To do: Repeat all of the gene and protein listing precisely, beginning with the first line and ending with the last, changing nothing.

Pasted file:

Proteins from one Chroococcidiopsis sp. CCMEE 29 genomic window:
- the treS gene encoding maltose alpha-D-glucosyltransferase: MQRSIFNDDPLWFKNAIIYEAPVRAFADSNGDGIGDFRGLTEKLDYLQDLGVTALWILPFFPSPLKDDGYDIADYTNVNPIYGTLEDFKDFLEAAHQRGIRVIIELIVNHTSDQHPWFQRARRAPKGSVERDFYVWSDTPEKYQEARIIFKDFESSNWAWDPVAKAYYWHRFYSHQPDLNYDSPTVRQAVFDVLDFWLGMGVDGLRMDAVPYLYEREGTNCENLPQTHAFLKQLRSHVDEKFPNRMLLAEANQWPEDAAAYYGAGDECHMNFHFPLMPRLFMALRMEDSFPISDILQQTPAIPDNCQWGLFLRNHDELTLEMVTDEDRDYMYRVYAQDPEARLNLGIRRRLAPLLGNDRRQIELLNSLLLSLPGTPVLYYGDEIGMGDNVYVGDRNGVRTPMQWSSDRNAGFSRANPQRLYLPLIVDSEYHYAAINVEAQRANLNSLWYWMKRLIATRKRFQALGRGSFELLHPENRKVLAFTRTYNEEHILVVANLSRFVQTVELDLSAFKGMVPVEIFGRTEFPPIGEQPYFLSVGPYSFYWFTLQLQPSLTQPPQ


Proteins from one Chroococcidiopsis sp. CCMEE 29 genomic window:
- the treS gene encoding maltose alpha-D-glucosyltransferase: MQRSIFNDDPLWFKNAIIYEAPVRAFADSNGDGIGDFRGLTEKLDYLQDLGVTALWILPFFPSPLKDDGYDIADYTNVNPIYGTLEDFKDFLEAAHQRGIRVIIELIVNHTSDQHPWFQRARRAPKGSVERDFYVWSDTPEKYQEARIIFKDFESSNWAWDPVAKAYYWHRFYSHQPDLNYDSPTVRQAVFDVLDFWLGMGVDGLRMDAVPYLYEREGTNCENLPQTHAFLKQLRSHVDEKFPNRMLLAEANQWPEDAAAYYGAGDECHMNFHFPLMPRLFMALRMEDSFPISDILQQTPAIPDNCQWGLFLRNHDELTLEMVTDEDRDYMYRVYAQDPEARLNLGIRRRLAPLLGNDRRQIELLNSLLLSLPGTPVLYYGDEIGMGDNVYVGDRNGVRTPMQWSSDRNAGFSRANPQRLYLPLIVDSEYHYAAINVEAQRANLNSLWYWMKRLIATRKRFQALGRGSFELLHPENRKVLAFTRTYNEEHILVVANLSRFVQTVELDLSAFKGMVPVEIFGRTEFPPIGEQPYFLSVGPYSFYWFTLQLQPSLTQPPQ